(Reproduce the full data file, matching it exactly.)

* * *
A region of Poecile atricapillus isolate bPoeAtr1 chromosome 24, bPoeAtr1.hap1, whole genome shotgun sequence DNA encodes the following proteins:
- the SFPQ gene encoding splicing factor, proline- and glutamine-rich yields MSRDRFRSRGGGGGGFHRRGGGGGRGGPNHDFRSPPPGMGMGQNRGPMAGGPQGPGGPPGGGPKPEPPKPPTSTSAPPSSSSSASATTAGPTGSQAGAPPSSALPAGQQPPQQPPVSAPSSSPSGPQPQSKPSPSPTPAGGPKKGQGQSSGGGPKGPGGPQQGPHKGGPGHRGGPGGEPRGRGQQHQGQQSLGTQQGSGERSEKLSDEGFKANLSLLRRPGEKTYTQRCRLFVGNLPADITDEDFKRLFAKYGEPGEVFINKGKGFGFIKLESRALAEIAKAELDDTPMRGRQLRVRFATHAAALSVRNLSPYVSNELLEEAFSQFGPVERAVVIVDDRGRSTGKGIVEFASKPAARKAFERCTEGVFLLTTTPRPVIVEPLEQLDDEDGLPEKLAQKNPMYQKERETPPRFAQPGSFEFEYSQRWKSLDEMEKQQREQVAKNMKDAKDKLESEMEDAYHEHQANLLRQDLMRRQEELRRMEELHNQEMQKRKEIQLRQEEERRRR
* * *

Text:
A region of Poecile atricapillus isolate bPoeAtr1 chromosome 24, bPoeAtr1.hap1, whole genome shotgun sequence DNA encodes the following proteins:
- the SFPQ gene encoding splicing factor, proline- and glutamine-rich yields MSRDRFRSRGGGGGGFHRRGGGGGRGGPNHDFRSPPPGMGMGQNRGPMAGGPQGPGGPPGGGPKPEPPKPPTSTSAPPSSSSSASATTAGPTGSQAGAPPSSALPAGQQPPQQPPVSAPSSSPSGPQPQSKPSPSPTPAGGPKKGQGQSSGGGPKGPGGPQQGPHKGGPGHRGGPGGEPRGRGQQHQGQQSLGTQQGSGERSEKLSDEGFKANLSLLRRPGEKTYTQRCRLFVGNLPADITDEDFKRLFAKYGEPGEVFINKGKGFGFIKLESRALAEIAKAELDDTPMRGRQLRVRFATHAAALSVRNLSPYVSNELLEEAFSQFGPVERAVVIVDDRGRSTGKGIVEFASKPAARKAFERCTEGVFLLTTTPRPVIVEPLEQLDDEDGLPEKLAQKNPMYQKERETPPRFAQPGSFEFEYSQRWKSLDEMEKQQREQVAKNMKDAKDKLESEMEDAYHEHQANLLRQDLMRRQEELRRMEELHNQEMQKRKEIQLRQEEERRRR